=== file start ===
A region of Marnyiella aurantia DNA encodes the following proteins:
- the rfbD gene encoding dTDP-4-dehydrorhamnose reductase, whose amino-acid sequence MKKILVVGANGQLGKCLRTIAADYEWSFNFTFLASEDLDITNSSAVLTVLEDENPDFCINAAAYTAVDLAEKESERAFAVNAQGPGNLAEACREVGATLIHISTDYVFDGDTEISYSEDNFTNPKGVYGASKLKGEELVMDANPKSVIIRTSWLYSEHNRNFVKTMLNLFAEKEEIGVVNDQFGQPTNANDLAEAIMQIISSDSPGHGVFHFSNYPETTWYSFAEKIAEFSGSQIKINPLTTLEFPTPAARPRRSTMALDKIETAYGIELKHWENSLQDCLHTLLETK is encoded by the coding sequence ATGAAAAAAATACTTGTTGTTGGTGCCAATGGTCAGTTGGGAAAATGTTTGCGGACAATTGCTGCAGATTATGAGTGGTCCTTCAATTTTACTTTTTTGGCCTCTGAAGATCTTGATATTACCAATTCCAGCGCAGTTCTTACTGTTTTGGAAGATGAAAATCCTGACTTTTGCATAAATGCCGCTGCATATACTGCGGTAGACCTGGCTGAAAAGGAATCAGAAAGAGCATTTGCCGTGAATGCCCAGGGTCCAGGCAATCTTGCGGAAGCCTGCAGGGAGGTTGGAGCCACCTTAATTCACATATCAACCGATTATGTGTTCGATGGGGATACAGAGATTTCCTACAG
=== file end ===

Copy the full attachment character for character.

A region of Marnyiella aurantia DNA encodes the following proteins:
- the rfbD gene encoding dTDP-4-dehydrorhamnose reductase, whose amino-acid sequence MKKILVVGANGQLGKCLRTIAADYEWSFNFTFLASEDLDITNSSAVLTVLEDENPDFCINAAAYTAVDLAEKESERAFAVNAQGPGNLAEACREVGATLIHISTDYVFDGDTEISYSEDNFTNPKGVYGASKLKGEELVMDANPKSVIIRTSWLYSEHNRNFVKTMLNLFAEKEEIGVVNDQFGQPTNANDLAEAIMQIISSDSPGHGVFHFSNYPETTWYSFAEKIAEFSGSQIKINPLTTLEFPTPAARPRRSTMALDKIETAYGIELKHWENSLQDCLHTLLETK is encoded by the coding sequence ATGAAAAAAATACTTGTTGTTGGTGCCAATGGTCAGTTGGGAAAATGTTTGCGGACAATTGCTGCAGATTATGAGTGGTCCTTCAATTTTACTTTTTTGGCCTCTGAAGATCTTGATATTACCAATTCCAGCGCAGTTCTTACTGTTTTGGAAGATGAAAATCCTGACTTTTGCATAAATGCCGCTGCATATACTGCGGTAGACCTGGCTGAAAAGGAATCAGAAAGAGCATTTGCCGTGAATGCCCAGGGTCCAGGCAATCTTGCGGAAGCCTGCAGGGAGGTTGGAGCCACCTTAATTCACATATCAACCGATTATGTGTTCGATGGGGATACAGAGATTTCCTACAG